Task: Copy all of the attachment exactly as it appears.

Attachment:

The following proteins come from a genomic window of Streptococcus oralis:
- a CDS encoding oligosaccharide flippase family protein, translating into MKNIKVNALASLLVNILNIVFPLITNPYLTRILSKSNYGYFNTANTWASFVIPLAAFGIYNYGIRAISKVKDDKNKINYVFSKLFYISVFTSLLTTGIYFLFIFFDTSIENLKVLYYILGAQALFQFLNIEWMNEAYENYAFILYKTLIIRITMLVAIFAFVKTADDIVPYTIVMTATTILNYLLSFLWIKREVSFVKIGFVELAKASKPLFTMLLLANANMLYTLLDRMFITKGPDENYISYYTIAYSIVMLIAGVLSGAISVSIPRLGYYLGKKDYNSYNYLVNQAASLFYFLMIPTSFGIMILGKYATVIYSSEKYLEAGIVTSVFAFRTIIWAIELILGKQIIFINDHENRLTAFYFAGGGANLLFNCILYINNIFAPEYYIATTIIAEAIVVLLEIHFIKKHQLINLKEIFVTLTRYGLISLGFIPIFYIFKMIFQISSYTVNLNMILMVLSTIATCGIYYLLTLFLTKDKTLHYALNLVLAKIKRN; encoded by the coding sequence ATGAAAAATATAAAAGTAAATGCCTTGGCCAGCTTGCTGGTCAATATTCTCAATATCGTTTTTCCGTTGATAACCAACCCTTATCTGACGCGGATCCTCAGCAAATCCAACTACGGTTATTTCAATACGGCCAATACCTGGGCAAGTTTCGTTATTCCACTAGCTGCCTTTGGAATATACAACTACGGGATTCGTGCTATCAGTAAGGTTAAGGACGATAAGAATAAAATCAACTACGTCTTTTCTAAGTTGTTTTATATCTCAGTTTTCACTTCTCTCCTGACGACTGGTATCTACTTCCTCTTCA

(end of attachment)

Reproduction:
The following proteins come from a genomic window of Streptococcus oralis:
- a CDS encoding oligosaccharide flippase family protein, translating into MKNIKVNALASLLVNILNIVFPLITNPYLTRILSKSNYGYFNTANTWASFVIPLAAFGIYNYGIRAISKVKDDKNKINYVFSKLFYISVFTSLLTTGIYFLFIFFDTSIENLKVLYYILGAQALFQFLNIEWMNEAYENYAFILYKTLIIRITMLVAIFAFVKTADDIVPYTIVMTATTILNYLLSFLWIKREVSFVKIGFVELAKASKPLFTMLLLANANMLYTLLDRMFITKGPDENYISYYTIAYSIVMLIAGVLSGAISVSIPRLGYYLGKKDYNSYNYLVNQAASLFYFLMIPTSFGIMILGKYATVIYSSEKYLEAGIVTSVFAFRTIIWAIELILGKQIIFINDHENRLTAFYFAGGGANLLFNCILYINNIFAPEYYIATTIIAEAIVVLLEIHFIKKHQLINLKEIFVTLTRYGLISLGFIPIFYIFKMIFQISSYTVNLNMILMVLSTIATCGIYYLLTLFLTKDKTLHYALNLVLAKIKRN; encoded by the coding sequence ATGAAAAATATAAAAGTAAATGCCTTGGCCAGCTTGCTGGTCAATATTCTCAATATCGTTTTTCCGTTGATAACCAACCCTTATCTGACGCGGATCCTCAGCAAATCCAACTACGGTTATTTCAATACGGCCAATACCTGGGCAAGTTTCGTTATTCCACTAGCTGCCTTTGGAATATACAACTACGGGATTCGTGCTATCAGTAAGGTTAAGGACGATAAGAATAAAATCAACTACGTCTTTTCTAAGTTGTTTTATATCTCAGTTTTCACTTCTCTCCTGACGACTGGTATCTACTTCCTCTTCA